Wonder Woman is, well, a wonder! Over 80 years old, she is the longest-running female comic book hero. While she has been rebooted and reimagined over the years, she has never been out of print for her entire 80-year lifespan. A hero of immense strength and even greater compassion, she is a unique icon that has become a symbol of the feminist movement. In Wonder Woman: Warrior, Disrupter, Feminist Icon, Regina Luttrell tracks Wonder Woman’s comic arc in tandem with feminism. It was interesting to see how both have changed and interacted over the years. It was something that I hadn’t thought about before but found fascinating.
[Note: While I am reviewing this book independently and honestly, it should be noted that it has been provided to me by Rowman and Littlefield for the purpose of this review. Warning: My review of Wonder Woman: Warrior, Disrupter, Feminist Icon contains some spoilers!]
Wonder Woman’s an ever-changing character
From her unlikely beginnings to her toned-down middle ages, to her modern resurgence, Wonder Woman has had some ups and downs. In the same way, the feminist movement has ebbed and flowed over the years. Luttrell talks about how Wonder Woman changed as different writers and artists took over her comics.
Interestingly, surges in the feminist movement were often coupled with a softening of Wonder Woman. Luttrell suggests that male writers and artists would force this impotence on Wonder Woman to reinforce the ideas they wanted to see in the real world. Just as Wonder Woman was created to empower women, she was also used to disenfranchise them.
Thankfully, in the latest wave of feminism (Luttrell identifies four waves of feminism, and we are currently in the fourth) Wonder Woman has again returned to her origins. She is allowed to be a powerful woman who uses compassion and love to rid the world of war.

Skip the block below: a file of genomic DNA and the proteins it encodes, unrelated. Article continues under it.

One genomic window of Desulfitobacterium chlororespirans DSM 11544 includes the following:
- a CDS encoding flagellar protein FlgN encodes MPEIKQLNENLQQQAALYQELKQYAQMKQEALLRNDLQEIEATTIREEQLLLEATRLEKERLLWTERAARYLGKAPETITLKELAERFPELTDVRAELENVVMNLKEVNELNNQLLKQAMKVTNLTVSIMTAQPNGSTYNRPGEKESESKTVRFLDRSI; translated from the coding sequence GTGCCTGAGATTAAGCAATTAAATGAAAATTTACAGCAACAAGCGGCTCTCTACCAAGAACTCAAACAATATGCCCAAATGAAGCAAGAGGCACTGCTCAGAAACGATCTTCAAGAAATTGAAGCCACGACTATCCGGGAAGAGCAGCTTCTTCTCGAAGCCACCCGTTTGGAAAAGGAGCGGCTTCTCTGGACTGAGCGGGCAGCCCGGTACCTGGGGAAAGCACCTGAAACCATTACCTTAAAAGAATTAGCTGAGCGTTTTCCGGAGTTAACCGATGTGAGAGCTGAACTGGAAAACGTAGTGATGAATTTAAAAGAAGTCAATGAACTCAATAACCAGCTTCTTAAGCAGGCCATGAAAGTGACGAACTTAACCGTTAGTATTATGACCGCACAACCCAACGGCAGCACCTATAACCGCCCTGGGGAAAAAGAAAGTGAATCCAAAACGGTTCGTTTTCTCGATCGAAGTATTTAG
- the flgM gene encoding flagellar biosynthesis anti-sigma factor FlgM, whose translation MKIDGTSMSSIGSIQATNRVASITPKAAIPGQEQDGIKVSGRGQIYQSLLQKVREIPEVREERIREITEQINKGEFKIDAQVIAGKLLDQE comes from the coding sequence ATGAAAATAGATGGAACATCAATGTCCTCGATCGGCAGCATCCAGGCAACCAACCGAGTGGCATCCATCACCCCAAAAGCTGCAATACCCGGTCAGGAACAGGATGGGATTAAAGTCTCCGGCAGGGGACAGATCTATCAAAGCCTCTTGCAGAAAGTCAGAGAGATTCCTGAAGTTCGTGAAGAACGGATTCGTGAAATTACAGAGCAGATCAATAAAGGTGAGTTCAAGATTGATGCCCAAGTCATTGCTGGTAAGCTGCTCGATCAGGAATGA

Wonder Woman: Warrior, Disrupter, Feminist Icon is a dense book to read
Luttrell uses a lot of psychology to explain Wonder Woman. William Moulton Marston, created her along with his wife, Sarah Elizabeth Holloway, and his lover, Olive Bryne. All three of them were highly intelligent and spent their lives studying and researching psychology. Luttrell doesn’t explicitly say it, but she certainly implies that much of Marston’s work on Wonder Woman (and his research) was actually the work of Holloway and Bryne which he took credit for.
Martson is credited (again Luttrell casts shade on how much it’s his alone) with the DISC Theory of psychology. Luttrell goes into a great deal of detail about this theory and how it pertains to Wonder Woman. If you want all that, then read the book. But basically, it deals with different ways of interacting and the emotions associated with those interactions.
Marston (I will just use his name because that is historically who created Wonder Woman) argued that one style of interacting was “masculine” and one “feminine”. He also argued that the “feminine” way of interacting was superior. Marston created Wonder Woman to model “feminine” interactions for girls and boys. He hoped that by promoting this gentler way to interact he could change the world and bring about the end of war.
When Luttrell is speaking about Marston’s psychological theories, the book gets a little slow. I have a bachelor’s degree in psychology and I still had to go back and read a few sentences twice to really process them. While her theories about how his theories created Wonder Woman were fascinating, they will require attention and processing time for most readers.
Feminism and LGBTQ+’s connection to Wonder Woman